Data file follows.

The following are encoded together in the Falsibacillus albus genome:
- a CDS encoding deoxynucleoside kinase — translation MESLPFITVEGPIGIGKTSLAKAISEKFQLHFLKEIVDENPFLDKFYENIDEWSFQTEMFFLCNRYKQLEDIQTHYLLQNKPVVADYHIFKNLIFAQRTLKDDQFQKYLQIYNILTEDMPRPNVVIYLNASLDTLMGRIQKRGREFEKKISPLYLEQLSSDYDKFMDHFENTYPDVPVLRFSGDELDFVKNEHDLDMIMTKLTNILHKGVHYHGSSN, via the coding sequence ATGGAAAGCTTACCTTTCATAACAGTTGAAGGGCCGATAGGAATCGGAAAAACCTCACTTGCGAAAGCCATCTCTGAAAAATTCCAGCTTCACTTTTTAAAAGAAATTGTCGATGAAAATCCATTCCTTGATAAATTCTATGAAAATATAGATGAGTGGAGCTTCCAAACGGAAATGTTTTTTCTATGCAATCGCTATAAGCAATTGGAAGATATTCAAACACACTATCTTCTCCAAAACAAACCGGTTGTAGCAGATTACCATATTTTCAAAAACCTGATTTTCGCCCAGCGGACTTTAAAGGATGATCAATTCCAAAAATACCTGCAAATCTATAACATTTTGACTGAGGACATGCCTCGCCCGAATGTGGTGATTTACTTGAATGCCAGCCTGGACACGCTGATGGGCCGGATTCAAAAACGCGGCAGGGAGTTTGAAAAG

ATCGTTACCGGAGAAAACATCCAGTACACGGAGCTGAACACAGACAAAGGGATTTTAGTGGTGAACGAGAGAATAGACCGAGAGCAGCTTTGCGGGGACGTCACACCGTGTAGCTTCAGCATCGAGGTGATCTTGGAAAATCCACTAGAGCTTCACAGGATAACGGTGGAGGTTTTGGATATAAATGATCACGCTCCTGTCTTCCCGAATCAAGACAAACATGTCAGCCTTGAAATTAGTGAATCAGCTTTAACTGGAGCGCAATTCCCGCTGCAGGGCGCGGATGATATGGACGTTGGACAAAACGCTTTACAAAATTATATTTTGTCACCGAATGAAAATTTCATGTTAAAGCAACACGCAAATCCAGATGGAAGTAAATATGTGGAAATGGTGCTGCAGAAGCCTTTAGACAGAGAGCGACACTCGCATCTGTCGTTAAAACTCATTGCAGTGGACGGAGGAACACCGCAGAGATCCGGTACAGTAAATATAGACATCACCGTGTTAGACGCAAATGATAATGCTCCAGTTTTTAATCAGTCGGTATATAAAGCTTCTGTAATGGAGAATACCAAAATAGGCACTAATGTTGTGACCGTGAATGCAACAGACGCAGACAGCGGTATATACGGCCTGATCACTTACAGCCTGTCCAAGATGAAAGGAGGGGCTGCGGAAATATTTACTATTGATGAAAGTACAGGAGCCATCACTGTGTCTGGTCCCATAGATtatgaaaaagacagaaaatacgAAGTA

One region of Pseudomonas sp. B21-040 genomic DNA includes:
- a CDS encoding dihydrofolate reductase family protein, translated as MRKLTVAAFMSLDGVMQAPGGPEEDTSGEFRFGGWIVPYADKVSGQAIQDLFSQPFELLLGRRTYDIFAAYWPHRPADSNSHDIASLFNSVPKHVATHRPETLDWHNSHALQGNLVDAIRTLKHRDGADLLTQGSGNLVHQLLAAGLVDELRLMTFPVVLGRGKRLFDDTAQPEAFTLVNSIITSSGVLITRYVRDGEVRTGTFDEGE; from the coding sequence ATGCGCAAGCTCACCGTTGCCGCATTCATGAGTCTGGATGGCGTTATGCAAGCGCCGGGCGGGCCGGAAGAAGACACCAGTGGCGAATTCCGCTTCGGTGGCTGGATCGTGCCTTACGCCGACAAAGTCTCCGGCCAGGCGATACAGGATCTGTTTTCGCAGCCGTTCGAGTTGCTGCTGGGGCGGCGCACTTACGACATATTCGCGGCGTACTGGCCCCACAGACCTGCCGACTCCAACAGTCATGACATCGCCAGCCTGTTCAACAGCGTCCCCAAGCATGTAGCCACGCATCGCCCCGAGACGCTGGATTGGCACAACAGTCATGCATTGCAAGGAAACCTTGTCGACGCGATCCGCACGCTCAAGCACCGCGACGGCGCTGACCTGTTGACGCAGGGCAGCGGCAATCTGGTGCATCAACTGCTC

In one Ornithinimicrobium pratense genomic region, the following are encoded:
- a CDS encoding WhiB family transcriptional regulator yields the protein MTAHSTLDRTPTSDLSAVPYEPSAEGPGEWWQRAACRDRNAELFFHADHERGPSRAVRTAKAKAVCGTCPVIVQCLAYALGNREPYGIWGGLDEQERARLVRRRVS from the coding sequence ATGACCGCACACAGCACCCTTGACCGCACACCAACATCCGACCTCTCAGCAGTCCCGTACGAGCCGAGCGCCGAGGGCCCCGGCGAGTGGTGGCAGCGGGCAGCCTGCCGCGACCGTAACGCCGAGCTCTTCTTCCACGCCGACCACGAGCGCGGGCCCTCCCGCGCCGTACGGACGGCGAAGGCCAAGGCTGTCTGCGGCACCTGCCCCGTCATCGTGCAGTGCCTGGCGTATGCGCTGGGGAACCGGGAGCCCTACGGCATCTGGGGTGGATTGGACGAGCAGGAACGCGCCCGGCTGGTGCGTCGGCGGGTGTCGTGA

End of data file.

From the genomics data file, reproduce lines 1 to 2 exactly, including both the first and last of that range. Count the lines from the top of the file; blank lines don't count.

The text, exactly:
The following are encoded together in the Falsibacillus albus genome:
- a CDS encoding deoxynucleoside kinase — translation MESLPFITVEGPIGIGKTSLAKAISEKFQLHFLKEIVDENPFLDKFYENIDEWSFQTEMFFLCNRYKQLEDIQTHYLLQNKPVVADYHIFKNLIFAQRTLKDDQFQKYLQIYNILTEDMPRPNVVIYLNASLDTLMGRIQKRGREFEKKISPLYLEQLSSDYDKFMDHFENTYPDVPVLRFSGDELDFVKNEHDLDMIMTKLTNILHKGVHYHGSSN, via the coding sequence ATGGAAAGCTTACCTTTCATAACAGTTGAAGGGCCGATAGGAATCGGAAAAACCTCACTTGCGAAAGCCATCTCTGAAAAATTCCAGCTTCACTTTTTAAAAGAAATTGTCGATGAAAATCCATTCCTTGATAAATTCTATGAAAATATAGATGAGTGGAGCTTCCAAACGGAAATGTTTTTTCTATGCAATCGCTATAAGCAATTGGAAGATATTCAAACACACTATCTTCTCCAAAACAAACCGGTTGTAGCAGATTACCATATTTTCAAAAACCTGATTTTCGCCCAGCGGACTTTAAAGGATGATCAATTCCAAAAATACCTGCAAATCTATAACATTTTGACTGAGGACATGCCTCGCCCGAATGTGGTGATTTACTTGAATGCCAGCCTGGACACGCTGATGGGCCGGATTCAAAAACGCGGCAGGGAGTTTGAAAAG